This might be worth watching. Come join me on the couch and bring some popcorn.
Earlier this week, Cape Town Girl popped this post on her blog, putting forward – in her own succinct style – the viewpoint that brands in SA are taking bloggers for a ride by getting free publicity for products from posts and mentions. Bring forth the drama:
There’s a word for working for free, it’s called “slavery”. Last I checked, slavery is illegal. It doesn’t matter how big or small your blog is, if a PR company / Advertising agency / brand manager contacts you asking for coverage through something YOU have created and invested your time in, they should pay you, at the rate you decide the attention of your audience is worth.
I’ll admit that the cynic in me (yes, there is one of them) did wonder if CTG was concerned that her (wholly commercialised and brand-plastered) blog was missing out on revenue because PR people were going elsewhere where they could get exposure for free.
But like I clearly stated at the beginning of this paragraph, that was just the cynic in me.
Now, Saul on loosechange.co.za has come forward with an alternative opinion: Charging For Your Blog Is Career Limiting. This is a blog post which while commending CTG on her stance, contains this line:
There is one problem that I don’t think CTG has considered: she looks like a brand whore pedalling other people’s crap.
But do you know what? He’s right. It does look that way (although I’d have perhaps put it a little more politely).
That said though, is there anything wrong with blogs like that? Well, no there isn’t, because we’re not stupid, are we?
You know those annoying 30-minute fillers on TV where a family of four talk about how much they love Maggie Two Minute Noodles? Everyone knows that’s an advertorial and the same goes for magazines, newspapers or radio. Anyone with more than two IQ points knows that the moment you’re basically putting a rate card on your blog the content becomes bumpf and insincere. Charging for your work is great, making yourself look like a gigantic billboard is really silly. As someone who has worked in real online publishing I’ll give you a tip: begging is probably more lucrative.
That’s why the blog reading audience of SA looks at blogs like CTG and 2OceansVibe and (hopefully) takes what they read about brands and products mentioned on there with a pinch of salt. We all know that they are being paid to say the nice things that they are saying, right?
I should probably set out my stall here. I’m not completely blameless in this. Yes, I have Google ads on here, but they only pay when you click them (something that I am not allowed to tell you to do) and yes, I have put adverts on my blog before and obviously, I have charged for them. They mostly just sit in the sidebar and they don’t do any harm. If they get in the way of the content, then I’m doing it wrong. I know this because I once made the mistake of writing a post about a product as well. In my defence, I thought that it was a kinda quirky Xmas present idea and it really was more of an experiment that anything else. The reaction was so shocking that I haven’t ever done it again.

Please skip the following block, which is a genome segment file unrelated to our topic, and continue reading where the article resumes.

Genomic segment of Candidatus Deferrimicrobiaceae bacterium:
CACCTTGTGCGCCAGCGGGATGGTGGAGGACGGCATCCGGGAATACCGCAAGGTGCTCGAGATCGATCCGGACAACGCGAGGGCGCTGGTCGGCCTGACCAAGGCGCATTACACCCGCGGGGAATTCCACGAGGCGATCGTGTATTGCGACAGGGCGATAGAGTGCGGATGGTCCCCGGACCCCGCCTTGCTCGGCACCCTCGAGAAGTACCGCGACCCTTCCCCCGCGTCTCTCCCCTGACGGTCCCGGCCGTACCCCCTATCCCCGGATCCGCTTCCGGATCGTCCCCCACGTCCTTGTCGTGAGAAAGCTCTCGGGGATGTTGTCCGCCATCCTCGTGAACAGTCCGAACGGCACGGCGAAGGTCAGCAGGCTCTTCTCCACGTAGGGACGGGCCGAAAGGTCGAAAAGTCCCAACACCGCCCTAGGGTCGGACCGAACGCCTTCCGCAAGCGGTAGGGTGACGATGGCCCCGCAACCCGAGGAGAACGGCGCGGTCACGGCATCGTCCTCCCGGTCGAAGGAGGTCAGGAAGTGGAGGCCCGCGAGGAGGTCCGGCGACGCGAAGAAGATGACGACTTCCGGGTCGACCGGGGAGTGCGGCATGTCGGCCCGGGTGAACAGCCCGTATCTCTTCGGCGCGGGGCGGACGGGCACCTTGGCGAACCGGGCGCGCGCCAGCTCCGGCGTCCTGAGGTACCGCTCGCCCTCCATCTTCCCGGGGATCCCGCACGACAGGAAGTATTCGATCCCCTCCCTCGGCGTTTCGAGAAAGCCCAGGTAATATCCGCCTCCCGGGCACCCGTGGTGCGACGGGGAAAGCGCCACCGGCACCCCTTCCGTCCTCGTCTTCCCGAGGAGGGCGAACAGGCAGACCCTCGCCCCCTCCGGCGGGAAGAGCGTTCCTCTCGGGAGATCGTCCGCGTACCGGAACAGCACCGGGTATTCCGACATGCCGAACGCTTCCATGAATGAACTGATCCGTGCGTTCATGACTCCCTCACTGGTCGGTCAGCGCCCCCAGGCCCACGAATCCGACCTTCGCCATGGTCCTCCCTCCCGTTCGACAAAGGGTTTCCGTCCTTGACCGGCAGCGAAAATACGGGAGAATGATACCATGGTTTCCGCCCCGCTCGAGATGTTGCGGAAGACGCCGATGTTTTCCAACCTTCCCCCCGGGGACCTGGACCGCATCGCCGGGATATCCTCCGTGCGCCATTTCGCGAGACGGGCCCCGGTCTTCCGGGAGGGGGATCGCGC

But that doesn’t mean that I don’t get a lot of a PR stuff sent my way. And yes, sometimes I’ll share it with you, if I think you’ll be interested. And no, generally I don’t charge for that. But that’s my decision and it’s based not on payment, but whether it’s something I feel is worth writing about. I will ALWAYS tell you on those rare occasions when I’m writing about something where I have been given payment or goods. Otherwise it devalues everything else I write.
That’s why I launched the 6000 recommends… category, which, as I pointed out when I launched it, only contains stuff that I have done, I am doing or I am going to do and that I think you should do too. Money does not change hands for anything on there and that’s why you should value and cherish it and do those things, because I recommend them.
If you want to make some money out of your blog, then that’s just fine. If it’s your sole source of income then it’s more than just fine: it’s your job. It’s no secret that bloggers charge for exposure: for example, 6000 miles… BlogRollee Life is Savage put his huge numbers right out there this week “for transparency’s sake”.
But if you are going to take every cent that is offered to you to peddle stuff on your blog, then please don’t expect people to take your content seriously.
Oh, and don’t expect every other blogger to want or have to do things your way.